The Brass Tacks of Earning a Doctorate
With nearly 25 years of military experience in the Army and Air National Guard, Doctor of Business Administration (DBA) graduate Dr. Daniel Rodarte knows a thing or two about sacrifice and duty. What he wasn’t prepared for when he embarked on his DBA journey was just how much he would need to tap into that motivation and drive, instilled by his parents and honed during his time in the military, to achieve his doctoral degree.
“Intellectually, I understood it would be challenging and very taxing, but I didn’t fully realize the non-financial brass tacks of committing to the program until I was mid-program,” he says of the all-consuming experience.
Dr. Rodarte is a second-generation American from California. His grandfather was born in Mexico and moved to California, where his father grew up in migrant fields and learned English as his second language. His parents don’t have college educations; his mom didn’t graduate high school. As a teen, he didn’t even know master’s degrees existed. “I personally didn’t have this in my pedigree, but as I started to get into academia and hit the books, I learned there was so much more beyond my little world and how I defined it,” he says.
While serving as an Air National Guardsman, Dr. Rodarte spent nearly 10 years in corporate America—in financial services and rising to assistant vice president of a contact center in Olympia, Washington—before finding the right time to pursue his DBA. “I was drawn to Walden’s international classroom and focus on social responsibility, which paralleled my time as a guardsman, where we worked with businesses and built partnerships with communities,” he says. “My doctorate gives me a stronger platform to help educate and make real change.”
His passion is to champion change and influence organizational process beyond the local level. He now serves as inspector general at the National Guard Bureau, a subset of the Department of Defense, where he is putting his DBA to good use. He is part of the administrative investigative team that reviews allegations of wrongdoing or violation related to the 54 states and territories. The team conducts research to determine if there was wrongdoing, and publishes findings that include a set course of actions to correct the wrongdoing. “My leadership is currently using the research and analysis skills I developed through my DBA program to start normalizing a vision and strategy for the office that has been potentially missing to an extent.”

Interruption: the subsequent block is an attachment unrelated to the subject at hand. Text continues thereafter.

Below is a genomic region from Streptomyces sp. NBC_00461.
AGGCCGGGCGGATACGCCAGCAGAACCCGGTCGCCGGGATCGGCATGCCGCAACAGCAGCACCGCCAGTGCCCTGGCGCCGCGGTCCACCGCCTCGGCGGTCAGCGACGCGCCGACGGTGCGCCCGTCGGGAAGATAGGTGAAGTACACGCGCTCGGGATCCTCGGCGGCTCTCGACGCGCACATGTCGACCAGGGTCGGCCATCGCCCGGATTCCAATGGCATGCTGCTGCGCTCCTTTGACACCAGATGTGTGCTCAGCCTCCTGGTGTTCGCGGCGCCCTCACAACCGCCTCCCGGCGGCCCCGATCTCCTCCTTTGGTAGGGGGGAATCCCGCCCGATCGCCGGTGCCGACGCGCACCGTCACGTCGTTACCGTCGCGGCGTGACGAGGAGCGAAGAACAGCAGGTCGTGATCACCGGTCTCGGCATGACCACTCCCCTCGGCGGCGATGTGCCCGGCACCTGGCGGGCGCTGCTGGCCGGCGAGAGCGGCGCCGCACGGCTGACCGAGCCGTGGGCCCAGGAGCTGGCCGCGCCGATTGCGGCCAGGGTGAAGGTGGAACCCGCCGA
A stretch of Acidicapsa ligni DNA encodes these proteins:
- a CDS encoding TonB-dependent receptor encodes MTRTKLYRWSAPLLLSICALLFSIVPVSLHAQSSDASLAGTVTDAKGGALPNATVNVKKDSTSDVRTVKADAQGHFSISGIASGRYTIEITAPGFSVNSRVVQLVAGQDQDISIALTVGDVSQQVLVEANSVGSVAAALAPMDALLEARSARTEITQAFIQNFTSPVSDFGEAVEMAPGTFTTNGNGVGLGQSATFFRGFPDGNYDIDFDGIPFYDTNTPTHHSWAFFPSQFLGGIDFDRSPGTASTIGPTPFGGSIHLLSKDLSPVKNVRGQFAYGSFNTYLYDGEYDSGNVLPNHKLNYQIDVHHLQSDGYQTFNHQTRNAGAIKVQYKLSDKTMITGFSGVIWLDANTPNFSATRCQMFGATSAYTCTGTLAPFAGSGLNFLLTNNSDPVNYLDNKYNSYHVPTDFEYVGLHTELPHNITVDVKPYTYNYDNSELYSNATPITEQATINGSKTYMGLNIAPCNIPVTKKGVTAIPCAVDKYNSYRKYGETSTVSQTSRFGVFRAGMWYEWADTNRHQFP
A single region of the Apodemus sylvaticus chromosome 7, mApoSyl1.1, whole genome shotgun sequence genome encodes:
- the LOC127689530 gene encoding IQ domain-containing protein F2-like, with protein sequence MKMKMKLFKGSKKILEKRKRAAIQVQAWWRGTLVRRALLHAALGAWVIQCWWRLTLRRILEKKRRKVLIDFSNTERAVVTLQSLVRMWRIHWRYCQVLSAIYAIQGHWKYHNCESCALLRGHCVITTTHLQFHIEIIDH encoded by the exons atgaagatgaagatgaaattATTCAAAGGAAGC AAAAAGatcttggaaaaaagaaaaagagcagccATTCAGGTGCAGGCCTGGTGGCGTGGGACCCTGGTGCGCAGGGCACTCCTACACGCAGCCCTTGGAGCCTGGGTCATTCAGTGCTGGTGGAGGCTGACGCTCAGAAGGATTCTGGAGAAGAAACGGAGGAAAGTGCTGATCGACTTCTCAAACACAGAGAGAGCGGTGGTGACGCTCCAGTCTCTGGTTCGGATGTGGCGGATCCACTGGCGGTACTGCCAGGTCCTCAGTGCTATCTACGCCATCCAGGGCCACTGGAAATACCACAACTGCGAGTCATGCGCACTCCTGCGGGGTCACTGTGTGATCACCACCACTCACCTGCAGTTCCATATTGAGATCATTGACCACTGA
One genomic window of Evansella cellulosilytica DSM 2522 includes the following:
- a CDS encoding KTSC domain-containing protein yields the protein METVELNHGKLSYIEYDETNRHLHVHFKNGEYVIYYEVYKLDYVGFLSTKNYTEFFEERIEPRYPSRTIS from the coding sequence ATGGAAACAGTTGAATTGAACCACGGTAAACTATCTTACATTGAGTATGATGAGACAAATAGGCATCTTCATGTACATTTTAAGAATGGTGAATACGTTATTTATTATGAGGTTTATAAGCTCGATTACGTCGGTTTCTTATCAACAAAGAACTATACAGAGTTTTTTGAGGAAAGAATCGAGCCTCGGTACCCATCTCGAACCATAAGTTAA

Like others, Dr. Rodarte learned to make his DBA a priority, which included many sacrifices to achieve excellence. “I didn’t know anyone else who had gone through this journey and could give me insider details,” he says. Now he thinks it’s important for doctoral students and those considering a DBA to fully understand what’s involved. His advice?
- Get real quickly. Prepare yourself and those around you for what it’s going to be like. Have real conversations with friends, family, and colleagues who make up your support network. “After graduation, my wife and I were reflecting and realized we never formally sat down and really talked through the sacrifices this experience could have on our relationship. I’m blessed to have a champion as my best friend,” he says of his 23-year marriage.
- Stick with it despite inevitable change. A lot can happen in the time it takes to earn a doctoral degree. “My wife and I lived bicoastal for almost 2 years as I moved to the Washington D.C. area and started two different jobs while earning my degree,” he recalls. Challenges arise, but setting the plan, revisiting your motivation, and dutifully sticking to it will help you move past overly challenging moments. “Don’t hesitate to take planned leave and invest in your academic product with equal investment as you would a work product; after all, an investment in yourself is a good investment.”
- Share your progress. The doctoral journey is often elusive for those who have not experienced it personally. “My friends and family knew I was pursuing my DBA, and outwardly they understood that I was never available,” he says. “It wasn’t until I started posting milestones on my Facebook page, with a brief explanation and steps, that it began clicking for them. Ultimately, I learned it’s my duty to educate all of the people in my life.”